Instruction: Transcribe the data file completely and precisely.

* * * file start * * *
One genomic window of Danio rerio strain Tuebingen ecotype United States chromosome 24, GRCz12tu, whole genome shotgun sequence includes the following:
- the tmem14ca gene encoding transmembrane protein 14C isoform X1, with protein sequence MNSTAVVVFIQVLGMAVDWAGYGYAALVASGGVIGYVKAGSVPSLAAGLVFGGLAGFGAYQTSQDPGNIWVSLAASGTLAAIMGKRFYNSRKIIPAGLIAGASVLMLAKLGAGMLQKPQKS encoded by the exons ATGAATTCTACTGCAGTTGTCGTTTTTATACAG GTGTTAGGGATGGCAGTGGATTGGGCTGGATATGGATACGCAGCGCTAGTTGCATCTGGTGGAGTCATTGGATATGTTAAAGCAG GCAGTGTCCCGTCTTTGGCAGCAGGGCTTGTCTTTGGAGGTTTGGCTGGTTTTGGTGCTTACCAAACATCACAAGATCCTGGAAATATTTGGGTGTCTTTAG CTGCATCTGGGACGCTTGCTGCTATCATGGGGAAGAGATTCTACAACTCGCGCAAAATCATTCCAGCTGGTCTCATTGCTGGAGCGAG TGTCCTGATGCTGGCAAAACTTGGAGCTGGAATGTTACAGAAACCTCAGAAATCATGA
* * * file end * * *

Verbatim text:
One genomic window of Danio rerio strain Tuebingen ecotype United States chromosome 24, GRCz12tu, whole genome shotgun sequence includes the following:
- the tmem14ca gene encoding transmembrane protein 14C isoform X1, with protein sequence MNSTAVVVFIQVLGMAVDWAGYGYAALVASGGVIGYVKAGSVPSLAAGLVFGGLAGFGAYQTSQDPGNIWVSLAASGTLAAIMGKRFYNSRKIIPAGLIAGASVLMLAKLGAGMLQKPQKS encoded by the exons ATGAATTCTACTGCAGTTGTCGTTTTTATACAG GTGTTAGGGATGGCAGTGGATTGGGCTGGATATGGATACGCAGCGCTAGTTGCATCTGGTGGAGTCATTGGATATGTTAAAGCAG GCAGTGTCCCGTCTTTGGCAGCAGGGCTTGTCTTTGGAGGTTTGGCTGGTTTTGGTGCTTACCAAACATCACAAGATCCTGGAAATATTTGGGTGTCTTTAG CTGCATCTGGGACGCTTGCTGCTATCATGGGGAAGAGATTCTACAACTCGCGCAAAATCATTCCAGCTGGTCTCATTGCTGGAGCGAG TGTCCTGATGCTGGCAAAACTTGGAGCTGGAATGTTACAGAAACCTCAGAAATCATGA